The Centre is scaling up its efforts to ensure that our roads stay blood-free and minus stunt drivers
In a major and welcome step towards improving road safety and driving sense across the nation, the Ministry of Road Transport and Highways (MoRTH) recently issued a notification with a set of modified Central Motor Vehicle Rules, which came into effect on April 1. Besides making the system of driving licence issuance and renewal more stringent and transparent, the notification aims at penalising those who are in the habit of flouting traffic rules regularly. To make the habitual offenders who pose a high risk to their own lives and those of other road users more accountable, the Government has decided to name and shame them on its portals after they exhaust the one-month appeal period allowed to them to contest their disqualification to hold a driving licence, or if the appellate authority dismisses such an appeal. According to the data available, on an average, there is one death every four minutes due to a road accident in the country, with more than 15 children being killed daily on Indian roads. Two-wheelers account for 25 per cent of the total road crash deaths, and speeding and drunk driving are among the leading causes of road fatalities. In 2019 alone, the country reported over 1,51,000 fatalities due to road accidents (most of 2002 was COVID-affected). Each year, about three to five per cent of the country’s GDP was invested in road accidents. There is no better capital for any nation or society than its human population.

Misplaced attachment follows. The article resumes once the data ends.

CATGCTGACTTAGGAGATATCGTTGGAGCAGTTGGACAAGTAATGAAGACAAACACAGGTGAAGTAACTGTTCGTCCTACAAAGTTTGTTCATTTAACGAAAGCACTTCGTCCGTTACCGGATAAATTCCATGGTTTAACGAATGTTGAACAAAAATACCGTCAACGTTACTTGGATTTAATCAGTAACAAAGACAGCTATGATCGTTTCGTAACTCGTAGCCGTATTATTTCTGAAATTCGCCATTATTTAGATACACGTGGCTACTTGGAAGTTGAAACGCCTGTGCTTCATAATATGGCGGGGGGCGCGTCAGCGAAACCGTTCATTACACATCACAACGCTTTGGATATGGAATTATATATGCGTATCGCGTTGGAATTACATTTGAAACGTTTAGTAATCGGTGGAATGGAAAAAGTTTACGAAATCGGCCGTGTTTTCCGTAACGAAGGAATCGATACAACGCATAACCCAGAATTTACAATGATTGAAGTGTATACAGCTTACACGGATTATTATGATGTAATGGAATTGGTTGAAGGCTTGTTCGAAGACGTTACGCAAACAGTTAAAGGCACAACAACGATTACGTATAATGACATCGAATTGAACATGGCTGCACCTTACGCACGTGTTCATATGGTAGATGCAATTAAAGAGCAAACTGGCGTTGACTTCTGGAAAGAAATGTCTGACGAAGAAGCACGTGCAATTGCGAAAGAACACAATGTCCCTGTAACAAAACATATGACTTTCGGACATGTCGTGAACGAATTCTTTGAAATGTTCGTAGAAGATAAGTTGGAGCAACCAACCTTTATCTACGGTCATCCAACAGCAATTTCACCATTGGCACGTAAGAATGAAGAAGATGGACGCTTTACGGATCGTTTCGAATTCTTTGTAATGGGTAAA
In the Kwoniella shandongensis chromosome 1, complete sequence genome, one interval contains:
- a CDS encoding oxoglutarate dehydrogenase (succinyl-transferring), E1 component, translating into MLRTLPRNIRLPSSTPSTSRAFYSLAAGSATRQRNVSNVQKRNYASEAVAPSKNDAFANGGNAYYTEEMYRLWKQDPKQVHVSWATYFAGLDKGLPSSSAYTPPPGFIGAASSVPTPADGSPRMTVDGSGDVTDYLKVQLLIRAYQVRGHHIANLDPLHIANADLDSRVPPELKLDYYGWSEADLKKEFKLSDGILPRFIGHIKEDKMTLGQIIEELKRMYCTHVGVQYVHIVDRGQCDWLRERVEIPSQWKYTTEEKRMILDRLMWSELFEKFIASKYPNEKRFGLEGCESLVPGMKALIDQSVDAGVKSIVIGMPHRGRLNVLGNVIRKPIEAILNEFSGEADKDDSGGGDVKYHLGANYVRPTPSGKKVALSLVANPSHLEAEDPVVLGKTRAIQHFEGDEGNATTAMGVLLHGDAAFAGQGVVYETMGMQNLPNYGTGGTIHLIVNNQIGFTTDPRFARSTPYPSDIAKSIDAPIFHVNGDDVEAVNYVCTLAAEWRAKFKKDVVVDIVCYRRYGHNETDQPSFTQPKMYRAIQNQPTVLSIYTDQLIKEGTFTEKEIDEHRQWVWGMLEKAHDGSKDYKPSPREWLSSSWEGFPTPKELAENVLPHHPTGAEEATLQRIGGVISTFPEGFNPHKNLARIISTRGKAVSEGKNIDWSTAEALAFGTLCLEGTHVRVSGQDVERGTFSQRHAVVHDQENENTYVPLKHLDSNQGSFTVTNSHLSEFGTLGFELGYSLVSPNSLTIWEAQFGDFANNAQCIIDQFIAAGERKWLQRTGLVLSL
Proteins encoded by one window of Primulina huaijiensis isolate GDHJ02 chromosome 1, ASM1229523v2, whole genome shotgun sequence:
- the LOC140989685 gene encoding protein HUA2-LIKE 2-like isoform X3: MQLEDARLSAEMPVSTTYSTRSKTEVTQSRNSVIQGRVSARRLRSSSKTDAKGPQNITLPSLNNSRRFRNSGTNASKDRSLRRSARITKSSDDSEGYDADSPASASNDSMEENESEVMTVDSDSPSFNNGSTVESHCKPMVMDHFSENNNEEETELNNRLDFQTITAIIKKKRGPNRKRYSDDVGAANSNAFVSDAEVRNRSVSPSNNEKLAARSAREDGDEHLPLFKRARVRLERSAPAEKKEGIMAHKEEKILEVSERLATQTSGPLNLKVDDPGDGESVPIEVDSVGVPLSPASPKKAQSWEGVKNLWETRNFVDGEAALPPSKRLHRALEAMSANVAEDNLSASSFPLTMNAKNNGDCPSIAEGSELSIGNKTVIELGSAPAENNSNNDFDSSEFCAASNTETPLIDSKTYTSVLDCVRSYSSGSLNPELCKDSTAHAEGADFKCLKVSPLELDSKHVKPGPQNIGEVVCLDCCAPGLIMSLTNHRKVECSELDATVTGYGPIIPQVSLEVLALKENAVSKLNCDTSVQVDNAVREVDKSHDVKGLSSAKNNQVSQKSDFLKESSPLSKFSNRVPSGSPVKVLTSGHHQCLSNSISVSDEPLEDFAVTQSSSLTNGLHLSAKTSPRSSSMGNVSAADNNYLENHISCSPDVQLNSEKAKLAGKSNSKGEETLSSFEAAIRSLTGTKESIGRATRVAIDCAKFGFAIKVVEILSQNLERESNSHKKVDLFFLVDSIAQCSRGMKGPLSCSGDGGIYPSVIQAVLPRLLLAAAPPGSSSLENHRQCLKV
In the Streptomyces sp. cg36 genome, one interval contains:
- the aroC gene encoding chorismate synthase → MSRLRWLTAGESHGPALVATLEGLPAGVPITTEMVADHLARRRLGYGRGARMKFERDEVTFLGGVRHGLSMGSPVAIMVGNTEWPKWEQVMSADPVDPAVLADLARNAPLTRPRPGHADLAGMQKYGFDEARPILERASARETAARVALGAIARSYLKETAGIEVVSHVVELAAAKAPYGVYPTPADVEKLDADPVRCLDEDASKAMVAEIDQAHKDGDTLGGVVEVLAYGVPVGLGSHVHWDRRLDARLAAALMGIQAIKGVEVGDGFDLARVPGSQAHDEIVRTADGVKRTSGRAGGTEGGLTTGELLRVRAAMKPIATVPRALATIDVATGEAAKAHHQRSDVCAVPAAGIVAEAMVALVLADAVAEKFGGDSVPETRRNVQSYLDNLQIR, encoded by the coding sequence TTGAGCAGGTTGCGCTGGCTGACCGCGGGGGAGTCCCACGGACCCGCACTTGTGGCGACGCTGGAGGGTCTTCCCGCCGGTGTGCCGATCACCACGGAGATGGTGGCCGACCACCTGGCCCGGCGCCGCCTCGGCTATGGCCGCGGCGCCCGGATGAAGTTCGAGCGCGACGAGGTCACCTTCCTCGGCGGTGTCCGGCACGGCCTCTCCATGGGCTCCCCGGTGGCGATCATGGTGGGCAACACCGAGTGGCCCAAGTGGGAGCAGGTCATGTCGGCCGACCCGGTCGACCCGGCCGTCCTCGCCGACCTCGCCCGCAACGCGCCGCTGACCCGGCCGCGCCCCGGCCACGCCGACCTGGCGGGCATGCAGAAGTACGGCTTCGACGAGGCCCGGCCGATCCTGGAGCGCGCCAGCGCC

But with a number of precious lives being lost year after another in a nation with the youngest average population, we don’t seem to be taking this revolting fact seriously enough. There is a crying need to step up with a lot more similar, and level-headed, attempts to ensure that road users behave responsibly at all hours, on all stretches across the nation. However, it must be kept in mind that the punitive actions, whatever these be, are logical. A case in point: The challan amounts should be prohibitive, yet not unreasonable or suicide-inducing, as earlier instances proved when there were reports on an almost daily basis of absurdly high amounts being claimed as challans for driving without a helmet. A much more sensible idea would be to sensitise our younger generations, beginning at the mid-school level perhaps, towards respecting their own and their road co-tavellers’ lives and safety. They say that any nation’s prosperity can be gauged from the reach of its road network but it most certainly doesn’t mean that this network turns out to be a death trap for speed junkies or drunk monsters behind the wheel. While the Government has also done away with the minimum educational qualification to get a licence for commercial vehicles, ostensibly with the aim of generating more employment among the hinterland youth, this move needs to be taken with a pinch of salt; if one may point out, without sounding elitist, as to how many accidents are, or may be, caused by drivers who may not have been trained to read or show proper road signs.